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Edzerza defends computer probe

John Edzerza has no regrets about his decisions as minister responsible for the Public Service Commission under the Fentie government.

John Edzerza has no regrets about his decisions as minister responsible for the Public Service Commission under the Fentie government.

NDP stalwarts and union leaders have forgiven him for his heavy-handed approach during the government’s computer-misuse investigation of 2003, but, in fact, Edzerza is making no apologies.

“The computer investigation was a necessity,” he said Friday.

“I don’t feel that it was heavy-handed. It was handled in the most appropriate way that the commission could do it.”

There were no mass terminations, he added.

During the investigation, the government examined the hard drives of 543 employee computers and took punitive action against 96 of them.

The Yukon Employees Union cried foul and eventually agreed to binding arbitration.

Four employees were fired.

Alex Furlong, president of the Yukon Federation of Labour, blamed Fentie for the investigation and let Edzerza, now an NDP candidate, off the hook.

“He certainly bears some responsibility, but I think he has wised up and made the right choice in the party he is running for,” said Furlong.

But Edzerza’s opinions on the probe have not changed.

“There was a legal obligation to deal with it,” he said.

“It was, in my opinion, a breach in the collective agreement if you didn’t (deal with it).

“The big thing for the government was not to paint everybody with the same brush.

“We realized that not everybody was involved with it.

“In fact, as the minister, I had more calls from employees saying they were glad it was being addressed than the ones that were opposed to it.

“It turned out fairly positive, in my opinion.” (GM)

Crunching the ridings

Let’s assume, for a moment, that an incumbent MLA must point to a margin of victory of more than 100 votes in 2002 to feel safe this year.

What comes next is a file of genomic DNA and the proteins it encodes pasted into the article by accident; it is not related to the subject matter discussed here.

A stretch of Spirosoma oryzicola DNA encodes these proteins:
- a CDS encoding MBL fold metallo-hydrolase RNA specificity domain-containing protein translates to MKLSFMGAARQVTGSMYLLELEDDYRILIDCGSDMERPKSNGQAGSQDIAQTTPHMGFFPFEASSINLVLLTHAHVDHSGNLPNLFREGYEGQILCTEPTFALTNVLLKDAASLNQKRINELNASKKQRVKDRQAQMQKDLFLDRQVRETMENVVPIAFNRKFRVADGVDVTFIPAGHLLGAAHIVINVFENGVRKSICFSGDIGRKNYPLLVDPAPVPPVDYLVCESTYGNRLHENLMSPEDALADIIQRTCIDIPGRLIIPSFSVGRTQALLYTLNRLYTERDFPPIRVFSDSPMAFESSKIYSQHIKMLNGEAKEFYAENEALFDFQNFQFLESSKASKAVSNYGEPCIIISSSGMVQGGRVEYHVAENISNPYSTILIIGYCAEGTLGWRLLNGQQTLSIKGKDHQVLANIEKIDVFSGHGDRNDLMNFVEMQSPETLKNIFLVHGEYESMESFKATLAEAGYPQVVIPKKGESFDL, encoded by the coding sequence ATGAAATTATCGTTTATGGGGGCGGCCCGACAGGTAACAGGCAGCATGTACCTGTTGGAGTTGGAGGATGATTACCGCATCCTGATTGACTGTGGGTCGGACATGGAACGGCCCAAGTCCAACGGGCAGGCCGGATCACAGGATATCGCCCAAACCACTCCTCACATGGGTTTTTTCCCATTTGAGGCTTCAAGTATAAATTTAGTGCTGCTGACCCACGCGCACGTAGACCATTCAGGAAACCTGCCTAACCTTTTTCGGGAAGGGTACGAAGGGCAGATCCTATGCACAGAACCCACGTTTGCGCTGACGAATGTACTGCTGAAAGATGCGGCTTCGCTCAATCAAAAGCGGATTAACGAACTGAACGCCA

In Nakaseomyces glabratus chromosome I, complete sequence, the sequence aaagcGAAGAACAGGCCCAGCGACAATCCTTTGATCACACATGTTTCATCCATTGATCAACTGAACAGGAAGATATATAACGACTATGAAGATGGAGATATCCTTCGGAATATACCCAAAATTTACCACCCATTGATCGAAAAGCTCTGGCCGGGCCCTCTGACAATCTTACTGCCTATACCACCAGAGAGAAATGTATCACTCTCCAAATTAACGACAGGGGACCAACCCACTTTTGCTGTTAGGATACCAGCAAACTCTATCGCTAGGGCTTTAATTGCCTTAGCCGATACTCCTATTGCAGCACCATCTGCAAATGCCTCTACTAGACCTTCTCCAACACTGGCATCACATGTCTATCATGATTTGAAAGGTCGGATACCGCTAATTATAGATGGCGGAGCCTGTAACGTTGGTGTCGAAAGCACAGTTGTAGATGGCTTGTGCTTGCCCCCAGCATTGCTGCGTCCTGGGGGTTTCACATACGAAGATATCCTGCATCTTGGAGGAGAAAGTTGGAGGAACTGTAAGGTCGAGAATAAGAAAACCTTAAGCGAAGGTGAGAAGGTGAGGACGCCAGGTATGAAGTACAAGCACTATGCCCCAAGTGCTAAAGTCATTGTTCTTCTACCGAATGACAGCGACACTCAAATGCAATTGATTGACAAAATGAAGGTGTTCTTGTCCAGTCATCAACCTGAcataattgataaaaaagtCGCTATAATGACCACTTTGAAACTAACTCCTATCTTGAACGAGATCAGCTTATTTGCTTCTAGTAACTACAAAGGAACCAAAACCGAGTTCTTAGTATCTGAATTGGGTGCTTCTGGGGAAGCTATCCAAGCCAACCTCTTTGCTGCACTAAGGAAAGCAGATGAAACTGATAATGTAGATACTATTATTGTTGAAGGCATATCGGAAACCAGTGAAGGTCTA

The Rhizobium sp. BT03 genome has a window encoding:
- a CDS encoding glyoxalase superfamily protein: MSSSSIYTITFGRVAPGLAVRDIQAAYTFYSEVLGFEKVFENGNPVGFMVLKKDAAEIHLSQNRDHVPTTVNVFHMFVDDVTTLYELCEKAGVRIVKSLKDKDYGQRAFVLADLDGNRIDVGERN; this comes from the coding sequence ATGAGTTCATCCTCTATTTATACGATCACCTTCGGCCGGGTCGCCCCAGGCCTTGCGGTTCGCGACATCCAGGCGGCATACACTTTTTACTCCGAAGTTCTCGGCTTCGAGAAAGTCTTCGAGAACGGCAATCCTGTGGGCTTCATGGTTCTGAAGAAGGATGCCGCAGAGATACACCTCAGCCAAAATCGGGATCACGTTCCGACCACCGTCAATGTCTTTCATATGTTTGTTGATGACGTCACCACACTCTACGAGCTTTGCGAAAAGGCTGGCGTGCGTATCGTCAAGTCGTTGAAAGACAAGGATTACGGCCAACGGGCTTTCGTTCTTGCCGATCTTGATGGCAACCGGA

That is, 51 votes swinging to other parties would unseat the MLA.

Leaving all other factors (i.e. scandals, incompetence) aside, the math tells us that only eight of 18 MLAs have relative job security.

Now scratch three of those, since independent Peter Jenkins and Liberal Pat Duncan are not running again, and Yukon Party MLA Dean Hassard has switched ridings.

We’re down to five MLAs who are safe.

Three represent the Yukon Party, two are Liberals and none are NDP.

In the 2002 election, nobody had a greater margin of victory that Premier Dennis Fentie, who won 521 of 829 ballots cast in Watson Lake, or 63 per cent.

Strong on Fentie’s flank were Brad Cathers, who won 55 per cent of Lake Laberge votes, and Jim Kenyon, who won 45 per cent in Porter Creek North.

The other two relatively safe MLAs used to be NDP.

The damage that Gary McRobb and Eric Fairclough did to their former party when they jumped to the Liberals is reflected in the math.

McRobb’s margin of victory in Kluane was 318 votes, second only to Fentie.

Fairclough won in Mayo-Tatchun by 129 votes.

Every other MLA was relatively weak in 2002.

But four years change things, and intuition plays a role.

How safe, for instance, is Riverdale North MLA Ted Staffen, who won by 91 votes in 2002 against an incumbent Liberal cabinet minister and has drawn little controversy in his role as Speaker?

Or what about Southern Lakes MLA Patrick Rouble, who only won by 37 votes but held his seat during the construction of a new community centre in Marsh Lake?

And how much credit did Todd Hardy earn by holding community meetings about drug and crime prevention in Whitehorse Centre, where he won 300 votes, or 33 per cent, in the 2002 race that was a four-way split?

Based on the 2002 numbers, the most volatile riding is McIntyre-Takhini, where John Edzerza beat an NDP candidate by only 18 votes in 2002.

This time, Edzerza is the NDP candidate, and he’s facing another veteran First Nations politician, Ed Schultz of the Liberals.

Vuntut Gwitchin is also a wild card, because only 144 people voted in Old Crow in 2002.

The NDP’s Lorraine Peter won in 2002 by 27 votes, or 18 per cent.

Throw three ridings into the mix that do not have incumbents and are therefore up for grabs — Klondike, Porter Creek South and Pelly-Nisutlin — and you’ve got a lot of possibilities. (GM)